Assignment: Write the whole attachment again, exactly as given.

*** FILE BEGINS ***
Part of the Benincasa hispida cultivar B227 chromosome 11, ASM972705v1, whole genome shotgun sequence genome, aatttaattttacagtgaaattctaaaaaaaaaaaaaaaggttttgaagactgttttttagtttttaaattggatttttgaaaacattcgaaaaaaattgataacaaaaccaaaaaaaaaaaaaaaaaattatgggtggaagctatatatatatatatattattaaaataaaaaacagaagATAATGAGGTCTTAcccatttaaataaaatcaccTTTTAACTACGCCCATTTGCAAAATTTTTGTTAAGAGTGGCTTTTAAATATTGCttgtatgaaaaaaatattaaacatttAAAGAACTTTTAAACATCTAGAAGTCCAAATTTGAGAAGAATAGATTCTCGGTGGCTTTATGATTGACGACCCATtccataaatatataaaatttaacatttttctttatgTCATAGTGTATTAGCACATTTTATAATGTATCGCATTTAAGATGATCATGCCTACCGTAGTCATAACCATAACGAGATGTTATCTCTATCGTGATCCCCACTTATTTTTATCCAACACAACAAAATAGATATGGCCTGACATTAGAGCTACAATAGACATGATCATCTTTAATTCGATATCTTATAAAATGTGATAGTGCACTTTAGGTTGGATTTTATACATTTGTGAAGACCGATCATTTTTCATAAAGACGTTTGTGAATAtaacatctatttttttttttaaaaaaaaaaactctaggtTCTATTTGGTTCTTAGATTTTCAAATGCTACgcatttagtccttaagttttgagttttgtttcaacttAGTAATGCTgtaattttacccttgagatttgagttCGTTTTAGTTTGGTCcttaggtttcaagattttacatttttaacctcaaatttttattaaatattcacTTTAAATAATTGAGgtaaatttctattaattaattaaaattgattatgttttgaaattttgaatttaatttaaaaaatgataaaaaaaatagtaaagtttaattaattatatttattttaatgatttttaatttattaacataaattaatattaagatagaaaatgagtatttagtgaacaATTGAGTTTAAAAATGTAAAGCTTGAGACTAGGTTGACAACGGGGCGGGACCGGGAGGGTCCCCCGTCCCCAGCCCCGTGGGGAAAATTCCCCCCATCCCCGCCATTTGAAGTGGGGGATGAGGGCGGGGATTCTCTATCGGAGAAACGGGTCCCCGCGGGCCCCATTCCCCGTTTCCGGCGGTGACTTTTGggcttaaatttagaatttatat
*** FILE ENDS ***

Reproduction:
Part of the Benincasa hispida cultivar B227 chromosome 11, ASM972705v1, whole genome shotgun sequence genome, aatttaattttacagtgaaattctaaaaaaaaaaaaaaaggttttgaagactgttttttagtttttaaattggatttttgaaaacattcgaaaaaaattgataacaaaaccaaaaaaaaaaaaaaaaaattatgggtggaagctatatatatatatatattattaaaataaaaaacagaagATAATGAGGTCTTAcccatttaaataaaatcaccTTTTAACTACGCCCATTTGCAAAATTTTTGTTAAGAGTGGCTTTTAAATATTGCttgtatgaaaaaaatattaaacatttAAAGAACTTTTAAACATCTAGAAGTCCAAATTTGAGAAGAATAGATTCTCGGTGGCTTTATGATTGACGACCCATtccataaatatataaaatttaacatttttctttatgTCATAGTGTATTAGCACATTTTATAATGTATCGCATTTAAGATGATCATGCCTACCGTAGTCATAACCATAACGAGATGTTATCTCTATCGTGATCCCCACTTATTTTTATCCAACACAACAAAATAGATATGGCCTGACATTAGAGCTACAATAGACATGATCATCTTTAATTCGATATCTTATAAAATGTGATAGTGCACTTTAGGTTGGATTTTATACATTTGTGAAGACCGATCATTTTTCATAAAGACGTTTGTGAATAtaacatctatttttttttttaaaaaaaaaaactctaggtTCTATTTGGTTCTTAGATTTTCAAATGCTACgcatttagtccttaagttttgagttttgtttcaacttAGTAATGCTgtaattttacccttgagatttgagttCGTTTTAGTTTGGTCcttaggtttcaagattttacatttttaacctcaaatttttattaaatattcacTTTAAATAATTGAGgtaaatttctattaattaattaaaattgattatgttttgaaattttgaatttaatttaaaaaatgataaaaaaaatagtaaagtttaattaattatatttattttaatgatttttaatttattaacataaattaatattaagatagaaaatgagtatttagtgaacaATTGAGTTTAAAAATGTAAAGCTTGAGACTAGGTTGACAACGGGGCGGGACCGGGAGGGTCCCCCGTCCCCAGCCCCGTGGGGAAAATTCCCCCCATCCCCGCCATTTGAAGTGGGGGATGAGGGCGGGGATTCTCTATCGGAGAAACGGGTCCCCGCGGGCCCCATTCCCCGTTTCCGGCGGTGACTTTTGggcttaaatttagaatttatat